by Marian Berda
This month Tech Talk begins another great tradition with our First Annual Tech Talk Trends column. Yes, we pull out the old Ouija Board, consult the Magic 8 Ball, dust off the Tarot Deck and have at it. Just kidding. Actually, we read a bunch of techie trade journals and Web sites, talk to our fellow geeks and browse the web sites of some of the large tech companies to glean the latest techie news, and we hope you find it interesting.
In 2006, look for great technological advancements, especially in the gaming and graphical markets. And lest you think those improvements are, well, all fun and games, they are definitely not. Most of the new and improved products stemming from the gaming industry find their way into practical applications rather quickly, driving product innovations and improvements in many areas outside the Playstation and Xbox realms. Microsoft has certainly embraced this notion in the development and evolution of its products and led industry to continuously improve the supporting technologies. Here are a few examples.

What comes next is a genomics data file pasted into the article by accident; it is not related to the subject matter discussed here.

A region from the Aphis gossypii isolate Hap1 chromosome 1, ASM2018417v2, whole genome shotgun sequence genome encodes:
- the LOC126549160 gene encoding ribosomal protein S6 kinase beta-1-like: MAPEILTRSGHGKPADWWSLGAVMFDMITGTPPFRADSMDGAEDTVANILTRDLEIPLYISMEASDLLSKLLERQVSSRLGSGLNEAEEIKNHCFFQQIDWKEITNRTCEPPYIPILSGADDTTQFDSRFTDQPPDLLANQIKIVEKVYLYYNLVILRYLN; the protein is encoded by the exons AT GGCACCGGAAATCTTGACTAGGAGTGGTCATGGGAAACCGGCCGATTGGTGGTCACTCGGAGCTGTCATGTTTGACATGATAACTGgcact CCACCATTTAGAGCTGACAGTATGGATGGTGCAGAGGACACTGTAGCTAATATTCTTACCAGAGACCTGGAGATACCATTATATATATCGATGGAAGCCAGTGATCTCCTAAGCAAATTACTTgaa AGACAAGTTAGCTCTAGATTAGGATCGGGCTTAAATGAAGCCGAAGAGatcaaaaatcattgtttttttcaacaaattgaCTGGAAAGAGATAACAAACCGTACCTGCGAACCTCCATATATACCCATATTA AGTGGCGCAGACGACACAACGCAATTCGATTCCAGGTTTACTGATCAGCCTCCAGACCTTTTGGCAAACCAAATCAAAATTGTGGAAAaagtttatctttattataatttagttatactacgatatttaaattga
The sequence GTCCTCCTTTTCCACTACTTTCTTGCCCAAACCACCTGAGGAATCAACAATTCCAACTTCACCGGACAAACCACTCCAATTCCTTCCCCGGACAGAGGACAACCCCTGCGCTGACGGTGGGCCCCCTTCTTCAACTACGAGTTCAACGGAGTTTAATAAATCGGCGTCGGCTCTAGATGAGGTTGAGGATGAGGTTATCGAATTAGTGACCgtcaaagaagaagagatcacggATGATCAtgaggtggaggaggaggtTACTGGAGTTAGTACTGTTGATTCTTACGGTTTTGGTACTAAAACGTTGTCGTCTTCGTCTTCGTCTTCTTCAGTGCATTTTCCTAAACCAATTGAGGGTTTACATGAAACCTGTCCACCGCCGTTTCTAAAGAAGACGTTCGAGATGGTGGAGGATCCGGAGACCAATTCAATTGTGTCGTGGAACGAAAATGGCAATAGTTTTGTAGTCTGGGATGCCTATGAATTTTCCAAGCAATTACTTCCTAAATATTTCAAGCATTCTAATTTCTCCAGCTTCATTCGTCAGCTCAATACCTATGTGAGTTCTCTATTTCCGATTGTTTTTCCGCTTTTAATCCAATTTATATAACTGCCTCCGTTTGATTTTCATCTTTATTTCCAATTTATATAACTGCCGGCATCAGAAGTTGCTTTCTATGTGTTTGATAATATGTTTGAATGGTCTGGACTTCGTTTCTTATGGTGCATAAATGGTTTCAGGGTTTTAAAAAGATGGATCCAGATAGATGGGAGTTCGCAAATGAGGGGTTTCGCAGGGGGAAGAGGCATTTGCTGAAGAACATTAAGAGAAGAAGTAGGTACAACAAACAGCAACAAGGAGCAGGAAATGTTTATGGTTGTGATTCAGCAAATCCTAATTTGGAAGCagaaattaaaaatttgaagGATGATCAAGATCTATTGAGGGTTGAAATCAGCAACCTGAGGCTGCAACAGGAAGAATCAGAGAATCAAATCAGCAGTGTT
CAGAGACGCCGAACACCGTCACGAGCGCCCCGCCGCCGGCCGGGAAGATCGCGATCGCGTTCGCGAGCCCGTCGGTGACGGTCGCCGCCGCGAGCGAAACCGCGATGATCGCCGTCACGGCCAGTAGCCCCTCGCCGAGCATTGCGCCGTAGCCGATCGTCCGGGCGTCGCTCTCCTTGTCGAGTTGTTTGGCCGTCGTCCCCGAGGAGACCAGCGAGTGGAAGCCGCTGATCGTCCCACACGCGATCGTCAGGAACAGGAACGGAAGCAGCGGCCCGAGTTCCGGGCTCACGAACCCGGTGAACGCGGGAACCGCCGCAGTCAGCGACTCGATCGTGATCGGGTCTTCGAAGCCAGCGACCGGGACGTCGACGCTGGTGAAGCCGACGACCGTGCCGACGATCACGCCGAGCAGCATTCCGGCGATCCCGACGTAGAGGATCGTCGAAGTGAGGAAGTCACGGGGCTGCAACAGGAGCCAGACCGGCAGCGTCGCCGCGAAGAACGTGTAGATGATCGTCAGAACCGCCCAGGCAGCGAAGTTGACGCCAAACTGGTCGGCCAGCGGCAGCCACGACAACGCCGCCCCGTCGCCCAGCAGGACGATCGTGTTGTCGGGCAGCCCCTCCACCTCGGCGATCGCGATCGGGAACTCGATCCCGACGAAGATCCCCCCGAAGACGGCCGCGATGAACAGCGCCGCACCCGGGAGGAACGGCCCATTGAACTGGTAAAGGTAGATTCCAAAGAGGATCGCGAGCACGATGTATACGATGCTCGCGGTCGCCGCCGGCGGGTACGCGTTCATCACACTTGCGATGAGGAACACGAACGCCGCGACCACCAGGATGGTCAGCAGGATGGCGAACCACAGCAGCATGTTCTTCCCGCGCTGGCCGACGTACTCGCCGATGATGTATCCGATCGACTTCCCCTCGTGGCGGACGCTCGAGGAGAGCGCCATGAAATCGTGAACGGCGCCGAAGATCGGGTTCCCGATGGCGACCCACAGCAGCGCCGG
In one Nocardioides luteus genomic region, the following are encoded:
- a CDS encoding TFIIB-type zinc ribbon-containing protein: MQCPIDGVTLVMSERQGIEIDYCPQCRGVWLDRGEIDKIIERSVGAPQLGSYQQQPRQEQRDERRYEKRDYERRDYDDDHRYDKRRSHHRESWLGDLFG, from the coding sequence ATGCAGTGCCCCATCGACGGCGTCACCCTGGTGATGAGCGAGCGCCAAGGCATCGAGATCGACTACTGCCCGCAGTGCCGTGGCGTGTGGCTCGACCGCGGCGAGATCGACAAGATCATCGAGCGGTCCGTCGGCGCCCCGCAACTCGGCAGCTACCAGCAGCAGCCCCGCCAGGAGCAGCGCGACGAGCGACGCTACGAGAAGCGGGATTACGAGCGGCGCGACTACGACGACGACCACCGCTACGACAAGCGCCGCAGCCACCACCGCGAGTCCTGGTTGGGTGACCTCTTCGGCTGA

Microsoft Expressions Studio…
With Microsoft’s truly phenomenal Xbox hitting the market for the Christmas 2005 holiday season (confess, were you one of the folks waiting in line at the mall just for the chance to buy one of these babies?), can significant improvements in the other graphics software products from Microsoft be far behind? In a word, no, as Microsoft is readying at least two new products aimed at professional designers as part of their aggressive push into the graphic markets. A product code-named Acrylic was pre-released in June 2005 and Microsoft hopes that it will marry the best of both vector and pixel based processes and allow designers to easily create art for Web and print projects. Upcoming for 2006, Microsoft is working on a separate graphics product suite called Microsoft Expressions Studio that will include innovative animation tools and incorporate the technology of Acrylic.